“If the government is going to label ivermectin a horse medicine or a horse dewormer and promulgate the idea that it is only for animals, then the natural correlation is that doctors who prescribe it are horse doctors or quack doctors, which has played out,” he said. “That is enough of a harm to get into court” or have the motion to dismiss rejected, he said.
Ivermectin is used on animals in addition to humans. The FDA used a picture of a horse in its Twitter posts and on one of its pages.
“The government engaged in a singularly effective campaign here to malign a common drug that has been used for a very long time and has been dispensed in billions of doses. It’s one of the most famously safe drugs in the history of human medicine. And when people did exactly what the FDA said to ‘Stop it. Stop it with the ivermectin,’ I don’t understand how that would not be traceable back to the FDA,” Kelson said.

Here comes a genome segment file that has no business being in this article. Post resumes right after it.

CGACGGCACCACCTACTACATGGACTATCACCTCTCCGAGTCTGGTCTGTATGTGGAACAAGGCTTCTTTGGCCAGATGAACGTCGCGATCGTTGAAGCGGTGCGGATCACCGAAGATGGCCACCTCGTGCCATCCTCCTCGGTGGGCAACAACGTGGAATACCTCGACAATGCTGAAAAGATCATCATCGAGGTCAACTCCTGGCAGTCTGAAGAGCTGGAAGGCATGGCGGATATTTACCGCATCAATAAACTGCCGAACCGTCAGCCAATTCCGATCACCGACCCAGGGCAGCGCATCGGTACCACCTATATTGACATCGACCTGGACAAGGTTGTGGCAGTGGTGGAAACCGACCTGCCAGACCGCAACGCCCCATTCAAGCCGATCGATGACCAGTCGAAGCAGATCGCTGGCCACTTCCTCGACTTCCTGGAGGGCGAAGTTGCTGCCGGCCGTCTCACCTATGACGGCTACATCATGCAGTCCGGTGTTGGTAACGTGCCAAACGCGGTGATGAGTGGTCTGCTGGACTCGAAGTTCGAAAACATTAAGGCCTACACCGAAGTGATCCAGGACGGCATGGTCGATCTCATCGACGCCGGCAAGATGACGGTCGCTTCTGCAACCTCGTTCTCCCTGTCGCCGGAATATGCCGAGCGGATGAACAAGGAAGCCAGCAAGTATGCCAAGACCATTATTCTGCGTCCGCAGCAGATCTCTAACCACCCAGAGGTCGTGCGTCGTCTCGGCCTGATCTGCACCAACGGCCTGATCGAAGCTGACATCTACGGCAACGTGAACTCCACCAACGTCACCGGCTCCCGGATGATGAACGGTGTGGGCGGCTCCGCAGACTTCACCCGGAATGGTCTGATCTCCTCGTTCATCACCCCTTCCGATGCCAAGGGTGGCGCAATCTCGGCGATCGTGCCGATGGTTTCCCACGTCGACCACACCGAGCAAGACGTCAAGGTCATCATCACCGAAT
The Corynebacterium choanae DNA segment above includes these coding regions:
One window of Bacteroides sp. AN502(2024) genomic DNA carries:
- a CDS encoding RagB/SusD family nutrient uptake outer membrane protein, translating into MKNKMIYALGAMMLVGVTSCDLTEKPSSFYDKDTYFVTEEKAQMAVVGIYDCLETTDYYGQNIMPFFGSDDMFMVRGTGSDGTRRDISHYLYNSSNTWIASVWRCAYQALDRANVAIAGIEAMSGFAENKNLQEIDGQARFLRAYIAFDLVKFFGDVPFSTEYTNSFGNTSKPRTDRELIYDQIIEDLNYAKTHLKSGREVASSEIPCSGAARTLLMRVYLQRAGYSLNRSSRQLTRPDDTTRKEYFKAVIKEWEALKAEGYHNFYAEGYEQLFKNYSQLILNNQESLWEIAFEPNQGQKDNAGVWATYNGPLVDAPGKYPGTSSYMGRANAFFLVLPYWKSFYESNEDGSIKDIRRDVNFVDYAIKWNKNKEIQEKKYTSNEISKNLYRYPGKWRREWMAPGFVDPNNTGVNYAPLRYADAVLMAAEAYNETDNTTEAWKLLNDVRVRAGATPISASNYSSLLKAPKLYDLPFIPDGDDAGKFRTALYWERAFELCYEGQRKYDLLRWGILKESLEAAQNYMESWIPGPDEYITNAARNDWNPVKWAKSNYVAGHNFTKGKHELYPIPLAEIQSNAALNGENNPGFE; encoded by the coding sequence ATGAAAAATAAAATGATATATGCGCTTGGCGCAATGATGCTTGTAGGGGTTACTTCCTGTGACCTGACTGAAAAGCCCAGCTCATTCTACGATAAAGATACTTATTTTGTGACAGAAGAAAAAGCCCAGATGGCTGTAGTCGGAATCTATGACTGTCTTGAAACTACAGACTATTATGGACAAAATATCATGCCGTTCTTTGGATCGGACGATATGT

U.S. District Judge Jeffrey Brown, a Trump appointee overseeing the case, said he was most concerned about the social media statements because they didn’t include any qualifiers.
Belfer argued the statements were aimed at consumers and that the Twitter posts linked to one of the pages, which does include the qualifier.
“So it was predictable that if you include the link to the article, people will click on the link and will see the full article, which includes that disclaimer that if your doctor writes you a prescription, you should fill it exactly as prescribed,” he said.
“The plaintiffs, by their own admission, have continued to prescribe ivermectin. So they always had the authority. It may be that patients were not able to fill prescriptions, but the doctors themselves always had the authority.”
Brown said he appreciated the briefing from the parties and that he would rule “as quickly as we can for ya’ll.” As of Nov. 19, he hadn’t issued a ruling.